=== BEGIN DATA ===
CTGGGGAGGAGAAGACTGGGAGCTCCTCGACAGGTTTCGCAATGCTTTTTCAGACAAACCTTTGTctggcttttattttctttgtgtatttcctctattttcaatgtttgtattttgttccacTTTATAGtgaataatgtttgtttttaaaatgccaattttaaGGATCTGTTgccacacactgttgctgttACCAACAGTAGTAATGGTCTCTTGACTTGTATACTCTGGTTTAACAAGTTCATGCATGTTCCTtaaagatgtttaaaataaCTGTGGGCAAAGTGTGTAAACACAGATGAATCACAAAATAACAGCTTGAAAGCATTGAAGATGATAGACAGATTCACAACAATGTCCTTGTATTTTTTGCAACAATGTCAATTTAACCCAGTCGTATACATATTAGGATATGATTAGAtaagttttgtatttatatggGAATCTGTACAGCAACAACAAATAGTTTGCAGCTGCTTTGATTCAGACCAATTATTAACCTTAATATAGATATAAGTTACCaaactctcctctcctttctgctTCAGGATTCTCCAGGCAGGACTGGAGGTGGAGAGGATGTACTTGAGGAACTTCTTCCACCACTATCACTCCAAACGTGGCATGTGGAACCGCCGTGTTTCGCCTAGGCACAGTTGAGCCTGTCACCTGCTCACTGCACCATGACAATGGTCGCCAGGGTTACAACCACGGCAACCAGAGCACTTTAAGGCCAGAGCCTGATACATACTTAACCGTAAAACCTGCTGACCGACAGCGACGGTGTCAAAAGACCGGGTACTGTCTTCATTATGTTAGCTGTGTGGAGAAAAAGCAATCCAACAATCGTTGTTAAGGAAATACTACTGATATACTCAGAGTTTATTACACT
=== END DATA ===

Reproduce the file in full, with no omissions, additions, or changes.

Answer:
CTGGGGAGGAGAAGACTGGGAGCTCCTCGACAGGTTTCGCAATGCTTTTTCAGACAAACCTTTGTctggcttttattttctttgtgtatttcctctattttcaatgtttgtattttgttccacTTTATAGtgaataatgtttgtttttaaaatgccaattttaaGGATCTGTTgccacacactgttgctgttACCAACAGTAGTAATGGTCTCTTGACTTGTATACTCTGGTTTAACAAGTTCATGCATGTTCCTtaaagatgtttaaaataaCTGTGGGCAAAGTGTGTAAACACAGATGAATCACAAAATAACAGCTTGAAAGCATTGAAGATGATAGACAGATTCACAACAATGTCCTTGTATTTTTTGCAACAATGTCAATTTAACCCAGTCGTATACATATTAGGATATGATTAGAtaagttttgtatttatatggGAATCTGTACAGCAACAACAAATAGTTTGCAGCTGCTTTGATTCAGACCAATTATTAACCTTAATATAGATATAAGTTACCaaactctcctctcctttctgctTCAGGATTCTCCAGGCAGGACTGGAGGTGGAGAGGATGTACTTGAGGAACTTCTTCCACCACTATCACTCCAAACGTGGCATGTGGAACCGCCGTGTTTCGCCTAGGCACAGTTGAGCCTGTCACCTGCTCACTGCACCATGACAATGGTCGCCAGGGTTACAACCACGGCAACCAGAGCACTTTAAGGCCAGAGCCTGATACATACTTAACCGTAAAACCTGCTGACCGACAGCGACGGTGTCAAAAGACCGGGTACTGTCTTCATTATGTTAGCTGTGTGGAGAAAAAGCAATCCAACAATCGTTGTTAAGGAAATACTACTGATATACTCAGAGTTTATTACACT